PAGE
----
By far, one of the most common questions I receive about living in Bali has to do with health insurance. It’s a great question too - when you’re living in a new, fun and sometimes strange country it’s only natural to wonder how things might unfold in a medical emergency.
In the West, we have become quite used to having our health insurance taken care of for us. Whether you get health insurance through your job, or you’re lucky enough to live in a country where you get free healthcare, it’s possible you’ve never had to put too much thought into your health insurance plan before.
When you’re living in Bali though, either by yourself or with your family, not having any coverage can be quite dangerous and even downright foolish. While we would all like to believe nothing bad will ever happen to us, and we would certainly hope that’s the case, it’s always wise to be prepared for anything.
That’s why today we’ll be discussing health insurance options for expats in Bali, and how to make sure you’re covered in case of something unexpected. (more…)
Warning: Despite any comments in this post, whether positive or negative regarding arak, it is largely unregulated in Bali and should be consumed at your own risk.
Have you ever wondered how they are able to sell cocktails so cheaply in Bali while liquor prices are through the roof? Or have you ever seen a group of men gathered on the street drinking a mysterious liquid in shot glasses and wondered what it was? The answer to both questions is arak - the traditional Balinese liquor that derives from the palm tree. It has been described as strong, foul, great for a night out but also -- deadly. Is it really though, or is the media getting people all worked up over nothing? (more…)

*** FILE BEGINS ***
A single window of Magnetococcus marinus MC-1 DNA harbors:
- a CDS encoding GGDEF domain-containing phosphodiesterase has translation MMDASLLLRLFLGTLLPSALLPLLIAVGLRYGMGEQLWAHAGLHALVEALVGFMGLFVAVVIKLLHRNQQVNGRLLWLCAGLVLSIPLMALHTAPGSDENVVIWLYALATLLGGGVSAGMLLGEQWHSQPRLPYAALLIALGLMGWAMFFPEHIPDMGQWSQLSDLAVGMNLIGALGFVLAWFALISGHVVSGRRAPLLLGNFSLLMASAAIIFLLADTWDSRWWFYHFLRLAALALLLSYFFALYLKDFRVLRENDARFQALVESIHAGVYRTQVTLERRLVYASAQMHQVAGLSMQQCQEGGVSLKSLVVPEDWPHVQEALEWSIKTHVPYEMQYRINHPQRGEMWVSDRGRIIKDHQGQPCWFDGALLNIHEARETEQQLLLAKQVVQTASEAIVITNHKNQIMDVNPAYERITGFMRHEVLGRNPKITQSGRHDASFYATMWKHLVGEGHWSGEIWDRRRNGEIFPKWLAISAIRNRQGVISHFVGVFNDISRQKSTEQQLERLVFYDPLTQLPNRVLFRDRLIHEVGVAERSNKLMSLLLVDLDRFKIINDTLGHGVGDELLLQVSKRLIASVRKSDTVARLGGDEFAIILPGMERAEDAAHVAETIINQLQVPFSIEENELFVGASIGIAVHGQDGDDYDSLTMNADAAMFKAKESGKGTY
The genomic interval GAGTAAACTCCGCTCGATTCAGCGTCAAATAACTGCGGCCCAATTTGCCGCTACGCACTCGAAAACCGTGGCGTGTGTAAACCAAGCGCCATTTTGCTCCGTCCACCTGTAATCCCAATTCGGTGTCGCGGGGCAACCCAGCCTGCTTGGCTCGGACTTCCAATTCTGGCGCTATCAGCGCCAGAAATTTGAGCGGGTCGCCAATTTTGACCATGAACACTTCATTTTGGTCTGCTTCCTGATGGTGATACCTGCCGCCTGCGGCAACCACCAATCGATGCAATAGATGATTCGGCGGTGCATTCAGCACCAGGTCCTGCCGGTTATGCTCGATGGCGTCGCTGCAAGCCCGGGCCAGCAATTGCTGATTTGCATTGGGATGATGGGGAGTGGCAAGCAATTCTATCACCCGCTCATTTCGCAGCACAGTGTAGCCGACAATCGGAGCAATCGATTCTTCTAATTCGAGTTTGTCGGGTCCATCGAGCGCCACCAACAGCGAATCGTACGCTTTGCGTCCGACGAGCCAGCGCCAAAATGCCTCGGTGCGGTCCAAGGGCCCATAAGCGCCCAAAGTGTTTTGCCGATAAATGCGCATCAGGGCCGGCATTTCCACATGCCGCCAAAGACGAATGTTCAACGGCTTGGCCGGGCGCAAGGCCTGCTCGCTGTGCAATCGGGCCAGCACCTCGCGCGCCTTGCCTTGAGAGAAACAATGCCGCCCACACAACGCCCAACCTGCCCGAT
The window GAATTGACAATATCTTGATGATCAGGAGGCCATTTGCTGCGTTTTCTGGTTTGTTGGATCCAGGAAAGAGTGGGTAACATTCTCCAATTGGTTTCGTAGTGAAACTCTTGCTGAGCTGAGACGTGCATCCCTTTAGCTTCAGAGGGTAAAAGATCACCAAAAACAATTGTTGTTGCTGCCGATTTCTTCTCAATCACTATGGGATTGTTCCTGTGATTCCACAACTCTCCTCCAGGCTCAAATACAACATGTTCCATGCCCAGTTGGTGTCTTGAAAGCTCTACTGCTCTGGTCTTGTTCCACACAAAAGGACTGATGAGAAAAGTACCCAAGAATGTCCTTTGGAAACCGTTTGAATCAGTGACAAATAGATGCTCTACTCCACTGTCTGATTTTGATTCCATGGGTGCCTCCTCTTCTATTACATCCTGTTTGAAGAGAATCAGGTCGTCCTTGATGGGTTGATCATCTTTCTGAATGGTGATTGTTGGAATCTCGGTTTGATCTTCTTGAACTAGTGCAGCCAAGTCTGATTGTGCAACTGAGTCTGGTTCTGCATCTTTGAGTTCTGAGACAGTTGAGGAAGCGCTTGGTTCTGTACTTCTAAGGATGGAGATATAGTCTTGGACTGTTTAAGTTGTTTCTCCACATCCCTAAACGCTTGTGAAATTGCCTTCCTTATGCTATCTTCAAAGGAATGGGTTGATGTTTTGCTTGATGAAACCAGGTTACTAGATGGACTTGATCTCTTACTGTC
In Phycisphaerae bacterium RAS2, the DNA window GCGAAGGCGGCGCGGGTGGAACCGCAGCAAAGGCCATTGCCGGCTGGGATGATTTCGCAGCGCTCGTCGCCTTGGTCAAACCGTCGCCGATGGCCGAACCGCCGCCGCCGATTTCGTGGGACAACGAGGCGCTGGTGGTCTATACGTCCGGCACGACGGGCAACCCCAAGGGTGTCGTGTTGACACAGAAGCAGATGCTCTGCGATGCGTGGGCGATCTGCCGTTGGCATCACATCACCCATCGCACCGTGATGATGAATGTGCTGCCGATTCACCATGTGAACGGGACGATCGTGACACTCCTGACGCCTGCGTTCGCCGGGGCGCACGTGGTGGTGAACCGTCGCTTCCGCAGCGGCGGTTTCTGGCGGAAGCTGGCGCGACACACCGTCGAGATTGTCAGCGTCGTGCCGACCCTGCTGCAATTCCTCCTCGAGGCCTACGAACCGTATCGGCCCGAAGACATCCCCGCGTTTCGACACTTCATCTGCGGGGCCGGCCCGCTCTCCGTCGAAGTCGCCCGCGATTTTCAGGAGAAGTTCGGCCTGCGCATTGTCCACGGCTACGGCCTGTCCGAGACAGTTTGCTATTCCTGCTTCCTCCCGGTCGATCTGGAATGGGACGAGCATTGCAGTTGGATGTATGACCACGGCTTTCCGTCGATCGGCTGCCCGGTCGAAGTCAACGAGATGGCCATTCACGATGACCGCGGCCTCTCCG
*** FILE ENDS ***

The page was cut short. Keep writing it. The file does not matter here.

After several years in Bali learning about the language and culture several of my friends like to joke that I’ve “gone native”. Everyone has a different definition of going native and whether it is a positive or negative thing but that’s all relative.
Sure, I eat rice with my hand (right hand only) most of the time. I also don’t bat an eye anymore as I hear someone talking about mystical events while they grip the latest model Blackberry. I have been here long enough to understand exactly why the Balinese and Indonesians do a lot of the things that they do. There is still one thing that I just can’t wrap my head around (or refuse to) and that is Masuk Angin. (more…)
Dengue Fever, Rabies, Bali Belly and Typhoid all seem like enough things to worry about in Bali already but it looks like one more is going to be added to that list. Legionnaires Disease is the latest thing to cause people to get a little weary of their holiday, but truthfully it really shouldn’t get you too paranoid. Most people make it out of Bali without ever catching any of the other nasties and this one is a bit more rare. Some precautionary measures can still be taken though.
Before you get on the plane you know that there are already a whole bunch of things that need doing first. The most common question that people ask is about vaccinations, which ones are required, which ones are recommended and which ones are not entirely necessary.
The answer is different for different people and will end up with what you feel comfortable with. Many people have lived for years in Bali and Indonesia without ever having a single vaccination or a single problem related to not having one. Your health is important and if you feel that you are better safe than sorry then you should start your vaccination regimen at least a month before departing.